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Why Clegg and Farage will both win from their debates

Farage gets to enter the political establishment, while Clegg has a chance to reconnect with those voters who warmed to him in 2010.

You could almost, almost, feel the anticipation pulsing through the Westminster bubble as the breaking news was announced on Wednesday: the BBC are to host a head-to-head debate between Nick Clegg and Nigel Farage in April on the UK’s future in Europe. This is will be an important moment in British politics. Though it remains to be seen who, if anyone, will actually watch it, the debate will set the tone for the European parliament elections barely a month later, which will in turn influence the narrative for the general election next year.

What impact will it have? The truth is we just don’t know. The leaders' debates in 2010 saw Clegg’s personal ratings, and those of his party, rocket immediately following the first debate. By the time of the election just a few weeks later, however, the Lib Dems had only increased their vote share by 1 percentage point from 2005 and had suffered a net loss of five seats. 

While their performance was doubtless better than it would have been without the debates, the boost diminished as election day approached.  It can be argued, though, that without “Cleggmania”, Clegg would not have been in a position to negotiate for himself the job of Deputy Prime Minister. His own personal position had been elevated, he became a nationally known – and very popular – political figure. Fast forward a few months later, however, and Clegg had been hammered in the polls having gone into coalition with the Conservatives and (shortly afterwards) broken his promise on tuition fees.  The scale and speed of his fall from popularity was perhaps exacerbated by the unnaturally high position he was enjoying post-debates.

By agreeing to the debate, Clegg is risking Nigel Farage benefiting in the same way he did. He is elevating the leader of a party with no MPs, and that achieved just over 3 per cent of the vote at the general election, to a platform alongside the Deputy Prime Minister and the leader of a party that won 23 per cent of the vote four years ago. Farage is currently a popular, if unscrutinised, politician. In February, ComRes found that 24 per cent of the public have a favourable opinion of UKIP, higher than the 17 per cent that are positive about the Lib Dems. Farage, meanwhile, is more popular (20 per cent) than Clegg (13 per cent), though David Cameron is the most popular party leader with 31 per cent.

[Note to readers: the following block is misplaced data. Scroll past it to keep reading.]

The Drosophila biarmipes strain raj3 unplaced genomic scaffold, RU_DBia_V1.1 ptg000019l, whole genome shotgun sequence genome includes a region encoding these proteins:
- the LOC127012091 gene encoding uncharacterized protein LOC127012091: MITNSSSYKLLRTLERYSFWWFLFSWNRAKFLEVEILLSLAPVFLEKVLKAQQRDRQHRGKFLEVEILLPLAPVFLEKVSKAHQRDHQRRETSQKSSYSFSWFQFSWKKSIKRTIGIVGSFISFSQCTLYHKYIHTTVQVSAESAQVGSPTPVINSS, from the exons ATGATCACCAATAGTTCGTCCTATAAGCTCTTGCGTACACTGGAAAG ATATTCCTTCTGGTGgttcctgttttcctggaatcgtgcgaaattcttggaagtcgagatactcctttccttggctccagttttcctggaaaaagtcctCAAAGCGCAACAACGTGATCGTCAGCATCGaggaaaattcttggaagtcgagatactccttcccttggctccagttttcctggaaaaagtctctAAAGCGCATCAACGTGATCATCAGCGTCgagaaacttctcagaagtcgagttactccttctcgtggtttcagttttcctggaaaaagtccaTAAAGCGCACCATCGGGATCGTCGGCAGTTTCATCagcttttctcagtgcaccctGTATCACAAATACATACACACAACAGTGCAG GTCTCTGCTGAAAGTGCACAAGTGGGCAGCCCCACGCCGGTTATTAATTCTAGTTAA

Clearly, then, Clegg has little to lose in the popularity stakes: he is the least popular leader of the least popular party. He and his team will have calculated that the Deputy Prime Minister performed well in this medium before and it may have the opportunity to restore some popularity and perhaps even credibility – his ratings could hardly get worse. Perhaps more significantly, by taking this on he is becoming the face of the pro-European movement in Britain.

Farage stands with plenty to gain but also plenty to lose by agreeing to the debate. His party stood at 11 per cent in the most recent ComRes poll, broadly in line with the Lib Dems' 10 per cent. UKIP are riding the crest of a wave, enjoying national levels of support that even the most optimistic supporter could not have imagined just a few years ago. While Farage is an accomplished public performer, he hasn’t been exposed to this sort of intense scrutiny before. This will be an hour-long primtime BBC debate against an experienced political opponent. The self-styled "maverick" of British politics is entering into the political establishment with this move.  His customary pint and cigarette will have to be put away for the hour.

Clegg believes the debate gives him the opportunity to take on the UKIP leader, undermine his arguments and expose him as a man short on ideas and substance. Farage, meanwhile, hopes to continue the momentum his party is building, increasing awareness of his party and trying to cement them in the mind of voters as a credible alternative to the status quo. If he does well in the Clegg debate, and in the European elections a few weeks later, it will put him in a powerful position to claim a place in the 2015 leadership debates.

Ultimately, though, it is likely that there will be no knock-out blow, just as there was none in 2010, and that both men will be able to claim a victory of sorts. This outcome may in fact benefit both leaders. Farage will be able to keep steam-train UKIP on track, while Clegg may re-establish his relationship with those who warmed to him in 2010. The Lib Dems may even be calculating – though it is a high risk strategy - that strong UKIP performance in 2015 benefits them by hiving off Conservative votes in Tory-Lib Dem marginals.

Whatever the outcome, it is an important moment as we head towards 2015, with yet another first for British politics adding to the intrigue and uncertainty. We wait to see if Faragemania is about to break out. 

Tom Mludzinski (@tom_ComRes) is head of political polling at ComRes

Tom Mludzinski (@tom_ComRes) is head of political polling at ComRes

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France’s burkini ban could not come at a worse time